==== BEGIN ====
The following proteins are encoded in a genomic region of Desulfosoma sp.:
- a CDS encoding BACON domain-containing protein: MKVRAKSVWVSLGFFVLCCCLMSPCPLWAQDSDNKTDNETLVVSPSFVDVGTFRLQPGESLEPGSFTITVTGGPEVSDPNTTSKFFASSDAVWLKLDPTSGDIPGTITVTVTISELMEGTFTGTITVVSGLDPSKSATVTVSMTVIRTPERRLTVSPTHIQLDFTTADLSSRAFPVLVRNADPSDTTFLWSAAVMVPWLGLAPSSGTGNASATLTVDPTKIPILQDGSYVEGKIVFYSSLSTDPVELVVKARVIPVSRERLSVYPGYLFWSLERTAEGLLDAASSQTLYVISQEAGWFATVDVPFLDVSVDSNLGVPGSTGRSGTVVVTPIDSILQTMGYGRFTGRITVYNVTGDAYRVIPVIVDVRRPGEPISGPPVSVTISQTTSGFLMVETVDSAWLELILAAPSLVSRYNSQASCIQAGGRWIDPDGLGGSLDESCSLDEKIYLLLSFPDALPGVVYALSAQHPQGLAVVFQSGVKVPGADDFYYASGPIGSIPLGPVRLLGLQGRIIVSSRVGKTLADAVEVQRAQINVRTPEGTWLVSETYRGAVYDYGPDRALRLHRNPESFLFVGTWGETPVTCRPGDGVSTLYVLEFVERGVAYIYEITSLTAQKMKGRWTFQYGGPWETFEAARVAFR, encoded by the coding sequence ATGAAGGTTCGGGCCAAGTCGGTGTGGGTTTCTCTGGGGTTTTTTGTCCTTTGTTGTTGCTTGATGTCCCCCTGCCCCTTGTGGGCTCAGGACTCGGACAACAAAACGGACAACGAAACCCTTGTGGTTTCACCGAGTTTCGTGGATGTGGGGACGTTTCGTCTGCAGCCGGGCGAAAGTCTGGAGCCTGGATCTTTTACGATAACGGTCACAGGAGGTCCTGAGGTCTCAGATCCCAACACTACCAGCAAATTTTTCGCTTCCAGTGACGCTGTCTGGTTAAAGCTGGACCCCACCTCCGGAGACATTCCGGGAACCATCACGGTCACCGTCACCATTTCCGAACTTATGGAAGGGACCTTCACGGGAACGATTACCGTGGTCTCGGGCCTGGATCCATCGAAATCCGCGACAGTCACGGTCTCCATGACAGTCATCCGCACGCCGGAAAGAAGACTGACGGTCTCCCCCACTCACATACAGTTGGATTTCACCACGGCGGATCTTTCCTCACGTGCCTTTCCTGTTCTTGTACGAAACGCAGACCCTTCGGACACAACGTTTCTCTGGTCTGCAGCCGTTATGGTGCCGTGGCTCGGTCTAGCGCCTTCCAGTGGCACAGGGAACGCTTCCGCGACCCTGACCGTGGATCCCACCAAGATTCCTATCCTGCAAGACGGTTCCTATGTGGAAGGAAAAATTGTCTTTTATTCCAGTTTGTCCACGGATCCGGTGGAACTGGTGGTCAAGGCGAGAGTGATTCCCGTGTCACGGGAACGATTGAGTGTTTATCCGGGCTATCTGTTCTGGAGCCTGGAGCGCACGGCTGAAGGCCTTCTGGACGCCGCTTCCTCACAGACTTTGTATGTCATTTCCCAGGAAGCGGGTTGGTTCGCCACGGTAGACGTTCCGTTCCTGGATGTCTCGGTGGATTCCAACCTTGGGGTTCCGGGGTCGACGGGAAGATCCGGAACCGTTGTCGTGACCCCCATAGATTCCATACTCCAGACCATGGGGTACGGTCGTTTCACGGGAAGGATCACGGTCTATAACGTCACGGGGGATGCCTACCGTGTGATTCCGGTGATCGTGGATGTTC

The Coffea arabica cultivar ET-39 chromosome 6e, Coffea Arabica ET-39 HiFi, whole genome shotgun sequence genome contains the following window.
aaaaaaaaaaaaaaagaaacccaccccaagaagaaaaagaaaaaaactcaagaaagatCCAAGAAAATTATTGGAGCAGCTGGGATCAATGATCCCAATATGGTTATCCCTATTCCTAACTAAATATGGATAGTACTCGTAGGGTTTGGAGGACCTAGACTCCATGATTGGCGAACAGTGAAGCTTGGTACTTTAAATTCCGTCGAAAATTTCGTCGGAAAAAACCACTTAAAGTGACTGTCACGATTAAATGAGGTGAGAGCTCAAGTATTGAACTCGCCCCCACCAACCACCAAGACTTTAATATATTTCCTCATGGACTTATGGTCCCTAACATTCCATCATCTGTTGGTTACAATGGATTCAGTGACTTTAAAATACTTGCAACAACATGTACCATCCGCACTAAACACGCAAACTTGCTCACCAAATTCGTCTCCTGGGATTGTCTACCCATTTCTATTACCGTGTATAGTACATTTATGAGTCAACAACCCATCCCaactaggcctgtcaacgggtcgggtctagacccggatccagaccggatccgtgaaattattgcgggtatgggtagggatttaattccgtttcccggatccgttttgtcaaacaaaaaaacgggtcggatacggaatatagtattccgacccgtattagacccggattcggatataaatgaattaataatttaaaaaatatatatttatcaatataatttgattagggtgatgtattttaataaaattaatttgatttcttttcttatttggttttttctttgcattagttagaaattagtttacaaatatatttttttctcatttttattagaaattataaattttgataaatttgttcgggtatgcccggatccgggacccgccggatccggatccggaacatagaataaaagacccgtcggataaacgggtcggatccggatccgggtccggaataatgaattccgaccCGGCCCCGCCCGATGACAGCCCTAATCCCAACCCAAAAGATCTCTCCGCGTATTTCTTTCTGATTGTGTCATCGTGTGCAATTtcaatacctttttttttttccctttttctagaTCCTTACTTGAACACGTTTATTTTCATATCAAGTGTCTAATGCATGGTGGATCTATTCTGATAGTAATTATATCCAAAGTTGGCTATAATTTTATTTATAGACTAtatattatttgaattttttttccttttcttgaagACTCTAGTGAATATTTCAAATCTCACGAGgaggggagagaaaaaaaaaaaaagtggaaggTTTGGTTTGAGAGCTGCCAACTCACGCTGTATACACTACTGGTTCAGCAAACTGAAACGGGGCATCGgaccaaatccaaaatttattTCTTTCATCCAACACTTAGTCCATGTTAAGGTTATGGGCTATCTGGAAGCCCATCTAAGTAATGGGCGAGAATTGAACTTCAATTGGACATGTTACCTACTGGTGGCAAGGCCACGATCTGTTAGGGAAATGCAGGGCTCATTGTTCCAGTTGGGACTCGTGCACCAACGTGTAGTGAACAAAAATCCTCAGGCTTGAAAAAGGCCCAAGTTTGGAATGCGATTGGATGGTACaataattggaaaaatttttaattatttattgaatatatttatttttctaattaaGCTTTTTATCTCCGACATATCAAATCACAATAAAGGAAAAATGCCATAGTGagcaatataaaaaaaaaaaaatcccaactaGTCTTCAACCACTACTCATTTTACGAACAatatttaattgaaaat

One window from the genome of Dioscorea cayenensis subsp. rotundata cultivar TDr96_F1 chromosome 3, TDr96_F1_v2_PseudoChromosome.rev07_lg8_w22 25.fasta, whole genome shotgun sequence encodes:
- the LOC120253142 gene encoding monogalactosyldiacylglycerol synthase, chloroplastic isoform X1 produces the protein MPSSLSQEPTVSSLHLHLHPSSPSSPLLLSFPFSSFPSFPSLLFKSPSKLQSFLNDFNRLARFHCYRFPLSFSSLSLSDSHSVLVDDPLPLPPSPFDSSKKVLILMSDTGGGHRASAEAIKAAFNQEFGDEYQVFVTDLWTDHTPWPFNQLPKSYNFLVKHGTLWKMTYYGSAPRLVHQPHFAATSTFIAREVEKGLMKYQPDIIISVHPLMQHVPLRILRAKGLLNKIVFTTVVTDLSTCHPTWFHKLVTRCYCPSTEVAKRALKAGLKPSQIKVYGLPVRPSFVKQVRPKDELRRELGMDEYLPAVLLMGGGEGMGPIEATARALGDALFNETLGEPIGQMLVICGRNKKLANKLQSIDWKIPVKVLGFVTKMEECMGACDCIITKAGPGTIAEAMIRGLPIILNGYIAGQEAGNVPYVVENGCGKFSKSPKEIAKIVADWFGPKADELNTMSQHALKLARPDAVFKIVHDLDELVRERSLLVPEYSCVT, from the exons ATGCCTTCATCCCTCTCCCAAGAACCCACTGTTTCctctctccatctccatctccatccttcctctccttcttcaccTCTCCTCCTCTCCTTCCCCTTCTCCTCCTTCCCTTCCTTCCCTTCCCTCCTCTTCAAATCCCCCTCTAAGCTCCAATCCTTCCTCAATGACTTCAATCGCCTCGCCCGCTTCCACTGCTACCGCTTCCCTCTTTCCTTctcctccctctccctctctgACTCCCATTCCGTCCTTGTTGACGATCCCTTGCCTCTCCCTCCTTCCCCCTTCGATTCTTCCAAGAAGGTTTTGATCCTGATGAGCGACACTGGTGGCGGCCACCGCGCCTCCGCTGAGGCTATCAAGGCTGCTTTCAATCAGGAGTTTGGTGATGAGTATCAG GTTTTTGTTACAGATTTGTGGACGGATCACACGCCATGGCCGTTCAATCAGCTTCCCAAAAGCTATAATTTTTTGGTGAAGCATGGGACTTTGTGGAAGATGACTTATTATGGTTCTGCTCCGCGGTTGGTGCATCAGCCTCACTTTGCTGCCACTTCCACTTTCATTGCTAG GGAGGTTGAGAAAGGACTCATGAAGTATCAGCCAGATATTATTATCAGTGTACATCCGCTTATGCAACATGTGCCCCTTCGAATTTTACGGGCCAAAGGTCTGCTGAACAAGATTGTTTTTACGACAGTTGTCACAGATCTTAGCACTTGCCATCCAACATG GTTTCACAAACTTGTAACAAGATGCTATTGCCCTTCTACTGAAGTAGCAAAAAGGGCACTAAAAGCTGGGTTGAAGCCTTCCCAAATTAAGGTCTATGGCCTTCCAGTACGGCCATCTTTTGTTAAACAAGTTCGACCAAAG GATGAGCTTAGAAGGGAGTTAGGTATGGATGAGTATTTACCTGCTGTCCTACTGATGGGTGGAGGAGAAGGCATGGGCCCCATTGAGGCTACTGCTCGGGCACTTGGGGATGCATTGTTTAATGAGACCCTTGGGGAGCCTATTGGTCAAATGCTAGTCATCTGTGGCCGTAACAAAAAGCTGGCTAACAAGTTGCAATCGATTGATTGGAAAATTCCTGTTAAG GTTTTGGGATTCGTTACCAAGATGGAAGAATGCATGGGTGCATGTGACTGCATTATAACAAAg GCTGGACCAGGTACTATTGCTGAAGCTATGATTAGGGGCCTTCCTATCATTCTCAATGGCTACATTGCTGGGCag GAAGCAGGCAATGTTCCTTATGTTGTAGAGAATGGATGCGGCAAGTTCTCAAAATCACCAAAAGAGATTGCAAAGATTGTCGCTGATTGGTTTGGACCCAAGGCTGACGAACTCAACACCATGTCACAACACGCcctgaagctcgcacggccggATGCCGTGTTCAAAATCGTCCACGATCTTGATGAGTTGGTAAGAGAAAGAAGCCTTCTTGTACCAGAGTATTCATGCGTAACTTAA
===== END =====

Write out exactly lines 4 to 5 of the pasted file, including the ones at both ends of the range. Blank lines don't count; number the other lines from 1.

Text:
aaaaaaaaaaaaaaagaaacccaccccaagaagaaaaagaaaaaaactcaagaaagatCCAAGAAAATTATTGGAGCAGCTGGGATCAATGATCCCAATATGGTTATCCCTATTCCTAACTAAATATGGATAGTACTCGTAGGGTTTGGAGGACCTAGACTCCATGATTGGCGAACAGTGAAGCTTGGTACTTTAAATTCCGTCGAAAATTTCGTCGGAAAAAACCACTTAAAGTGACTGTCACGATTAAATGAGGTGAGAGCTCAAGTATTGAACTCGCCCCCACCAACCACCAAGACTTTAATATATTTCCTCATGGACTTATGGTCCCTAACATTCCATCATCTGTTGGTTACAATGGATTCAGTGACTTTAAAATACTTGCAACAACATGTACCATCCGCACTAAACACGCAAACTTGCTCACCAAATTCGTCTCCTGGGATTGTCTACCCATTTCTATTACCGTGTATAGTACATTTATGAGTCAACAACCCATCCCaactaggcctgtcaacgggtcgggtctagacccggatccagaccggatccgtgaaattattgcgggtatgggtagggatttaattccgtttcccggatccgttttgtcaaacaaaaaaacgggtcggatacggaatatagtattccgacccgtattagacccggattcggatataaatgaattaataatttaaaaaatatatatttatcaatataatttgattagggtgatgtattttaataaaattaatttgatttcttttcttatttggttttttctttgcattagttagaaattagtttacaaatatatttttttctcatttttattagaaattataaattttgataaatttgttcgggtatgcccggatccgggacccgccggatccggatccggaacatagaataaaagacccgtcggataaacgggtcggatccggatccgggtccggaataatgaattccgaccCGGCCCCGCCCGATGACAGCCCTAATCCCAACCCAAAAGATCTCTCCGCGTATTTCTTTCTGATTGTGTCATCGTGTGCAATTtcaatacctttttttttttccctttttctagaTCCTTACTTGAACACGTTTATTTTCATATCAAGTGTCTAATGCATGGTGGATCTATTCTGATAGTAATTATATCCAAAGTTGGCTATAATTTTATTTATAGACTAtatattatttgaattttttttccttttcttgaagACTCTAGTGAATATTTCAAATCTCACGAGgaggggagagaaaaaaaaaaaaagtggaaggTTTGGTTTGAGAGCTGCCAACTCACGCTGTATACACTACTGGTTCAGCAAACTGAAACGGGGCATCGgaccaaatccaaaatttattTCTTTCATCCAACACTTAGTCCATGTTAAGGTTATGGGCTATCTGGAAGCCCATCTAAGTAATGGGCGAGAATTGAACTTCAATTGGACATGTTACCTACTGGTGGCAAGGCCACGATCTGTTAGGGAAATGCAGGGCTCATTGTTCCAGTTGGGACTCGTGCACCAACGTGTAGTGAACAAAAATCCTCAGGCTTGAAAAAGGCCCAAGTTTGGAATGCGATTGGATGGTACaataattggaaaaatttttaattatttattgaatatatttatttttctaattaaGCTTTTTATCTCCGACATATCAAATCACAATAAAGGAAAAATGCCATAGTGagcaatataaaaaaaaaaaaatcccaactaGTCTTCAACCACTACTCATTTTACGAACAatatttaattgaaaat

One window from the genome of Dioscorea cayenensis subsp. rotundata cultivar TDr96_F1 chromosome 3, TDr96_F1_v2_PseudoChromosome.rev07_lg8_w22 25.fasta, whole genome shotgun sequence encodes: